This year, try nipping any colds in the bud with a bit of pre-planning. But rather than stocking up your medicine cabinet, look to your pantry. You likely already have several powerful, health-enhancing remedies on hand. Honey, garlic, ginger, cayenne – all have proven healing powers to alleviate the discomforts of a common cold. And the best part of all, they are inexpensive, easy to use and really work.
Honey has long been known for it’s healing properties. Overflowing with immunity-boosting antioxidants, honey is also thought to have valuable antibacterial and antiviral qualities. Although the true healing powers of honey are not yet fully understood, a recent study done by pediatricians at the Penn State University medical school indicates that enjoying a spoonful honey before bed effectively reduces the severity and frequency of a nagging nighttime cough.
Before climbing into bed, sip a warm cup of water mixed with 1-2 tablespoons of honey. Or keep it simple and have the honey straight from the spoon.
A word of caution: children under 12 months old should not have honey.
Like honey, garlic has long been a popular AND effective home remedy for the common cold. The cold-fighting compound allicin not only gives garlic it’s distinctive taste but it also provides known health-enhancing antibacterial properties.
Garlic’s healing properties are at their most potent when eaten raw. But biting into an uncooked garlic clove is a bit more than most of us can handle. Next time you are feeling under the weather, trying adding a couple finely chopped garlic gloves to a warm bowl of broth. Also, make garlic part of your preventative care. Allow your chopped garlic to sit for 10-20 minutes before cooking and avoid high heat. By doing so, you retain more of the allicin’s healing powers.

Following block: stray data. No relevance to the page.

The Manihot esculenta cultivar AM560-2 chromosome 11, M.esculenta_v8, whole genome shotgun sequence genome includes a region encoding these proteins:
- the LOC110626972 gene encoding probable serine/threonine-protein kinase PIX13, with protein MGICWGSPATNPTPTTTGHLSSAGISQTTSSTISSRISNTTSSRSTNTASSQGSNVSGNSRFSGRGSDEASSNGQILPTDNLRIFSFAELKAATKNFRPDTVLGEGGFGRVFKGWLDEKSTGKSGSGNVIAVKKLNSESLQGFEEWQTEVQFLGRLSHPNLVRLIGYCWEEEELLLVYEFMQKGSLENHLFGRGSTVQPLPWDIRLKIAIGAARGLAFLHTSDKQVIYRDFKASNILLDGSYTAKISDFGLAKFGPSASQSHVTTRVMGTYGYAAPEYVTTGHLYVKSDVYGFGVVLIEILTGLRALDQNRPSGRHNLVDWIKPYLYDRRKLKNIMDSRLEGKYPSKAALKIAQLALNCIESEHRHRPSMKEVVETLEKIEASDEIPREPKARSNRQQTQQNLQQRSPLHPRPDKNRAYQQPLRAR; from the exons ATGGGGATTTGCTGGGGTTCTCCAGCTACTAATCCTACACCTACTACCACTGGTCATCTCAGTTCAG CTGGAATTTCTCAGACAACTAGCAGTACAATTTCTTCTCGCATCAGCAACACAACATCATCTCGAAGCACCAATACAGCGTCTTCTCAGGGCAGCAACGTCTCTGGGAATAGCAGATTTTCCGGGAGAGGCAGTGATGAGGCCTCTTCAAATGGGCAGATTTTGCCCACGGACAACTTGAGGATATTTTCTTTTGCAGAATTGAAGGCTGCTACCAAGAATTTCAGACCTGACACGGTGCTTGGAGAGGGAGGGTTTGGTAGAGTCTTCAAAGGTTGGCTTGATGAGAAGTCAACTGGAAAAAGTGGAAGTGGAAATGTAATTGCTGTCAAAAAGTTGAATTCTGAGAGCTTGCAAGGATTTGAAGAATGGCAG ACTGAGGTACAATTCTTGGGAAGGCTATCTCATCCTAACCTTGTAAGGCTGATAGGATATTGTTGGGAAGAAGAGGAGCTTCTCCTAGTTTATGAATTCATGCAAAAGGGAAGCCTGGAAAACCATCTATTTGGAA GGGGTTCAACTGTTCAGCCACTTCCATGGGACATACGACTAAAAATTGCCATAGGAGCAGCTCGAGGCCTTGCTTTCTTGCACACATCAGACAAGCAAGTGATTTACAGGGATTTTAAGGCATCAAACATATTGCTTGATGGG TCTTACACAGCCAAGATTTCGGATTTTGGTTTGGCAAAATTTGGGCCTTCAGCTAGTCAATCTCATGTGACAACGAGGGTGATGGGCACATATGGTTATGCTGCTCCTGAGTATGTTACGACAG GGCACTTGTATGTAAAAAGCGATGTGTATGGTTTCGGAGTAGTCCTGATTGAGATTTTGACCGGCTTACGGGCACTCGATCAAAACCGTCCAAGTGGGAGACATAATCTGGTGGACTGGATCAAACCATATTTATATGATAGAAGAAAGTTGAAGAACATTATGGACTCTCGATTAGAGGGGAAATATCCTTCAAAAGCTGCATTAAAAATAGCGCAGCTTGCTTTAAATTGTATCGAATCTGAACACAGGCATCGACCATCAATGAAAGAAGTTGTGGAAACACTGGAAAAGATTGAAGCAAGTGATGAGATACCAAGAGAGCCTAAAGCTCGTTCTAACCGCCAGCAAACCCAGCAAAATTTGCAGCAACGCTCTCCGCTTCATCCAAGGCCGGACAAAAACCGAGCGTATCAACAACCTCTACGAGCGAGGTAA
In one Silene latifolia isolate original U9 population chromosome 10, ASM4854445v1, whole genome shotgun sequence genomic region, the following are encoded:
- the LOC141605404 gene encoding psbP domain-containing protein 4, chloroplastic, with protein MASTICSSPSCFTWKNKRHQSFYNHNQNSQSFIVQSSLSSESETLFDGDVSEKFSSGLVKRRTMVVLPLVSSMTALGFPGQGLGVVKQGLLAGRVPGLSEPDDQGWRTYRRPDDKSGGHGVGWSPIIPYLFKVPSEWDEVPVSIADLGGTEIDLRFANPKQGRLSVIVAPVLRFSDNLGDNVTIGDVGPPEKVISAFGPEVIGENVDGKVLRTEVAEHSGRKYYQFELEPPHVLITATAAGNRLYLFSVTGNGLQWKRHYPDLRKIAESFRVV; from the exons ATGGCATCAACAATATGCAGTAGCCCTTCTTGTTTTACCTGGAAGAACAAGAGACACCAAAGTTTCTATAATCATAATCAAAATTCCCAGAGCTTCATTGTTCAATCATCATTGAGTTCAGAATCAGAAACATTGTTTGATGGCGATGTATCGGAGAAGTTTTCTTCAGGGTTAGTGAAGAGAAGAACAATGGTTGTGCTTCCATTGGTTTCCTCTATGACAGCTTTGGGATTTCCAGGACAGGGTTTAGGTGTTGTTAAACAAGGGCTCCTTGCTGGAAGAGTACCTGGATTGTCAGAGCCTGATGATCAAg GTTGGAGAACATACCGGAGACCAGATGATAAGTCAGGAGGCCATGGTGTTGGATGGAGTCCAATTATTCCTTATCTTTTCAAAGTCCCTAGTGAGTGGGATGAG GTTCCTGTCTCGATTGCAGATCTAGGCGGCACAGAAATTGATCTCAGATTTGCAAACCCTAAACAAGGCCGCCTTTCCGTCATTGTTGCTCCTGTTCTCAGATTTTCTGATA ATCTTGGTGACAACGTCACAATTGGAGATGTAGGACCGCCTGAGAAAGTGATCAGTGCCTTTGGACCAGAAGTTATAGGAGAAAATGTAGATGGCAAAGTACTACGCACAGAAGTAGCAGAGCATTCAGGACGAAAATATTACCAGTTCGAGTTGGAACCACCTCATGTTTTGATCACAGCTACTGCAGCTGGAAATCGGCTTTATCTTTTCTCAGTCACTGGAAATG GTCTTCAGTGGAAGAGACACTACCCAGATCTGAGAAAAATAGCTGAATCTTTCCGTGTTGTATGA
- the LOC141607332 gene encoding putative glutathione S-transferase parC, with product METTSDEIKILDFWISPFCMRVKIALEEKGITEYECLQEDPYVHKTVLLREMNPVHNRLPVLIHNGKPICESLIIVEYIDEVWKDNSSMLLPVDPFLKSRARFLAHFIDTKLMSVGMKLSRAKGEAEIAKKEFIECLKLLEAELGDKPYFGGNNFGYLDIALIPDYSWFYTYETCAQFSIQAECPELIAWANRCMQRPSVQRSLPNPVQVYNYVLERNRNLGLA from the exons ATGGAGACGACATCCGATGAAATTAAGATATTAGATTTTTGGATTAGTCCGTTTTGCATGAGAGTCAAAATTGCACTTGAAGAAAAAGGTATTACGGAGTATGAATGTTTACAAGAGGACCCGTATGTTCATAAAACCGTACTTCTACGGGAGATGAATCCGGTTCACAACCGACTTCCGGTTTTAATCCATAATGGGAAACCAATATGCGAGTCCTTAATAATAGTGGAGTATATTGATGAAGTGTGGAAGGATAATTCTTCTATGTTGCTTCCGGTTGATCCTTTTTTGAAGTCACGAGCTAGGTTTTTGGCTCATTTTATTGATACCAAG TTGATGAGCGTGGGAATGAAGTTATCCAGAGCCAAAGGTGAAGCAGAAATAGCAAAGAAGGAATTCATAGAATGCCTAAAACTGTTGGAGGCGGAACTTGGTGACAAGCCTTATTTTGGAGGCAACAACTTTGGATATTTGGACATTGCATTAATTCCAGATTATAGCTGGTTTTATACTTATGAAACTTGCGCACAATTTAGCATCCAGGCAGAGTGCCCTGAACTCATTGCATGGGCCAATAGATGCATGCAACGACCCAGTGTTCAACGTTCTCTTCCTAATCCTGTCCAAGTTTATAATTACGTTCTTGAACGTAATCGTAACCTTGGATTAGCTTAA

Often used in traditional Chinese medicine to treat the common cold, ginger has long been a preferred home remedy for stuffy noses and sore throats. Its various plant compounds include powerful anti-inflammatories that help to reduce the discomfort of a sore throat. When steamed, the spicy aroma is thought to clear congestion and sooth irritated nasal passages.
Add 4 quarter-sized pieces of peeled ginger to 2 cups of water. Simmer for 15 minutes. Discard the ginger and enjoy the warm flavored water with a bit of honey and lemon.
Rich in capsaicin, a known natural expectorant, just a little bit of cayenne can go a long way towards easing unpleasant and uncomfortable congestion. When consumed, this healing compound immediately starts breaking up congestion in the throat and nasal passages while flushing out any potential infection-causing irritants.
Add a bit of cayenne to ginger tea or warmed lemon water. It is also a delicious addition to broth-based soups. But start small. Cayenne packs quite a punch. You can always add more if you are looking for a bit more heat.
Be well. Stay healthy. Eat life whole.